‘How the Other Half Eats’ Unpacks Nutritional Inequality in America


Have you ever thought about how differently one family eats compared with another? Sociologist and ethnographer Priya Fielding-Singh, PhD, certainly has. Her book How the Other Half Eats offers a critical examination of nutritional inequality in America through the lens of social class, race, and health, intimately following four families across the income spectrum in an exploration of the meaning of food itself. The book reveals the thin tightrope that parents—mostly mothers—must walk to feed their children while maintaining their dignity and sense of worth, even as others judge and critique their food choices. In this excerpt, Fielding-Singh explores how children’s hunger and pickiness work to shape the food that makes its way onto families’ dinner plates.

For low-income moms, financial scarcity can give way to food scarcity. The ever-present threat of running out of money means living with the fear that food can also just as easily run out.

During my years observing how and why families ate the way they do, I found that these fears of burning through the last food reserves were often rooted in moms’ prior experiences. For instance, Nyah Baker, a low-income mother I came to know well through my work, knew what it was like not to have enough to fill her daughters’ stomachs. The memory that haunted her most viscerally came from a time when her now 16-year-old daughter, Mariah, was still in diapers.

One evening, the six-month-old had awoken from a nap and proceeded to drink all of the formula meant to last two more days. With the formula depleted and no money to immediately restock it, Nyah paid her local food pantry a visit. There, she learned that they wouldn’t be getting any formula in for another twenty-four hours. Desperate, Nyah returned home and tried giving her daughter whole milk. But the taste was foreign and unappetizing; Mariah spit it out and wailed from hunger. Nyah called her aunt who lived an hour away and who promised to bring Nyah some more formula the next morning. Nyah stayed up all night with crying Mariah while she awaited her aunt. Sixteen years later, when Nyah closed her eyes, she could still hear her ravenous daughter’s screams. Nyah never wanted her daughter to be in that kind of pain again—and she’d do everything in her power to make sure she never was.

Nyah wasn’t alone. Other low-income moms had similar stories to share—some distant memories like Nyah’s and others like Delfina Carrillo, a spunky single mom of three and a supermarket cashier, exemplified this prioritization. I met Delfina one afternoon in the three-bedroom, twelve-hundred-square-foot apartment she shared with her youngest son, fifteen-year-old Luis. Delfina, a second-generation Mexican-American woman, wore a blue tank top and jean shorts that hit right above her knee. Chatty and candid, Delfina paired a contagious laugh with a tendency to gesture enthusiastically.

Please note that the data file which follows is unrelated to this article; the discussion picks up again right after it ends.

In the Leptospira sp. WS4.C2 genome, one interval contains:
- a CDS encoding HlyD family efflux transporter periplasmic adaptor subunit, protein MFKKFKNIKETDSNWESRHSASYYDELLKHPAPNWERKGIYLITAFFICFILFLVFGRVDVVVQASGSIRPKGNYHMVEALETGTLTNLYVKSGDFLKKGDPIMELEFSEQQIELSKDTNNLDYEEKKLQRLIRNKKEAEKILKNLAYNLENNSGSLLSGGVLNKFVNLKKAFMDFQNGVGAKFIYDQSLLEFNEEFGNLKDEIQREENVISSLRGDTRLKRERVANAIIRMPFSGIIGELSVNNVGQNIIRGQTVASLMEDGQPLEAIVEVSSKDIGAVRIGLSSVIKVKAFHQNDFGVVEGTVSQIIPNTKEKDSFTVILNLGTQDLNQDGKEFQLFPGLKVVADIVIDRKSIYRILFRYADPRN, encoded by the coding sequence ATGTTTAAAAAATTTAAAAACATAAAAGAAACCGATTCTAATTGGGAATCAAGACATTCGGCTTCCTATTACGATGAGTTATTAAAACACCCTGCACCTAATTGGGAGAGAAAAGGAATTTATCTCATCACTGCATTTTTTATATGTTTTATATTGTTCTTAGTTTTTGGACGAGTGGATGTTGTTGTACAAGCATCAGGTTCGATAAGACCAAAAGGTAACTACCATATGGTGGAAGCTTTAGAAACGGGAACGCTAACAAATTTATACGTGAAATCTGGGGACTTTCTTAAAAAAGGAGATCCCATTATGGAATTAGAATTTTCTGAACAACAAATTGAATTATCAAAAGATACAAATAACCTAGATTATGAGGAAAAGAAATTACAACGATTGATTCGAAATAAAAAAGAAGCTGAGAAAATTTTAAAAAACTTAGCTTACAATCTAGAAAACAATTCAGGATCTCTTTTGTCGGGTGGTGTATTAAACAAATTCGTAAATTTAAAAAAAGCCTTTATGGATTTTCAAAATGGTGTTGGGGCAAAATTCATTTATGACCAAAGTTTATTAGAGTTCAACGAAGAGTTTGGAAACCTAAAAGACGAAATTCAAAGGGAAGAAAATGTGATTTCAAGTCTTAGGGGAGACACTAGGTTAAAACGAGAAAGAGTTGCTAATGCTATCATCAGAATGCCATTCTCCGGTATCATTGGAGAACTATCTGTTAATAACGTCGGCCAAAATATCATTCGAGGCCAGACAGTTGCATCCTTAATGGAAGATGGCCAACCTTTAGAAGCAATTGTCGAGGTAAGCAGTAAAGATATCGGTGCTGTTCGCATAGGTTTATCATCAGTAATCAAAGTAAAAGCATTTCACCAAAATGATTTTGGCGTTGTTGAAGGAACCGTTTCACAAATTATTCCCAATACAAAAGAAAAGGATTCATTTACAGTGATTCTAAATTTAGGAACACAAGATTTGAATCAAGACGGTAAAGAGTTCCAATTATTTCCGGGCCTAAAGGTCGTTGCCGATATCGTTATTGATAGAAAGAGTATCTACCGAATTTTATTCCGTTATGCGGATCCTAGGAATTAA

Like Nyah, Delfina had lived through periods when the fridge was empty and the freezer was headed in that direction too. Feeding herself and her three kids on a cashier’s salary had been a feat of magic that she’d worked hard to pull off, all while trying to hide the emotional toll that relentless struggle took. For years, what had proven extremely stressful for Delfina was that all three of her children—who loved sports and seemed to rotate through growth spurts on a weekly basis—were always hungry.

“They had serious appetites,” Delfina chuckled, rubbing her stomach.

Some afternoons, the kids returned home from school insatiable. And if money hadn’t been an issue for Delfina, her kids’ appetites wouldn’t have been either. If they’d wanted second or third helpings of dinner every night, she could easily have bought more food.

But money was an issue, and therefore, so was their hunger. While two of her three children were now grown and living outside her home, Delfina would never forget the lesson she’d learned over the years of filling their bellies. That lesson was that she had to be painstakingly intentional about how she grocery shopped—about how and where she put her hard-earned dollars toward food. If Delfina wasn’t careful, she could easily blow through the week’s earnings on food that didn’t fill her kids up and left them tossing and turning in their beds from growling stomachs. Delfina learned, in those moments, to prioritize satiety.

But another hard lesson that Delfina learned was that her kids could be as picky as they were ravenous. This is a lesson many parents are taught at some point, and often the hard way. They discover that trying to get toddlers and children to eat something new comes with risks. Giving kids unfamiliar and less preferred foods can lead to battles, ones that kids are more likely than parents to win.

When her kids were little, Delfina discovered that even if her children were starving, they wouldn’t eat just anything. They could—and often did—turn down dishes they didn’t like, even throwing them onto the floor. When this happened, Delfina grew frustrated and more stressed: not only was that food on the floor wasted, but Delfina was out the money that it had cost her to buy it. The sociologist Caitlin Daniel has written about this bind that kids’ pickiness creates for low-income moms. Daniel interviewed moms of young children and observed their trips to the supermarket, and she discovered that low-income moms had to consider not only how much food cost but also what would happen if their kids refused it. “To avoid risking waste,” Daniel explained in her New York Times opinion piece, “these parents fall back on their children’s preferences.”

The mothers I met were caring for teenagers, rather than the young children in Daniel’s research. But I found that even as these moms’ children grew up and quit tossing food off the table, their preferences and pickiness continued to pose a challenge to moms’ concerns about wasting food. Moms explained that they’d learned early on in their kids’ lives that catering to kids’ preferences was a more financially sound choice than attempting to force new foods on them. Crafting menus toward what children wanted all but eliminated the possibility of wasted food and money. When moms customized shopping lists to kids’ tastes, then whatever food they bought was consumed and contributed to their children’s growth and satiety.

Delfina’s drive to fill Luis up at home was related to the fact that Luis often went hungry during the day. Delfina worried because Luis frequently skipped school lunch. Having eaten it since elementary school, her son had grown tired of the monotony of flavors and textures. What was on offer never seemed to change. Sometimes, to tide himself over until school let out, Luis turned to the school snack shop. There, he’d buy Smart Snacks.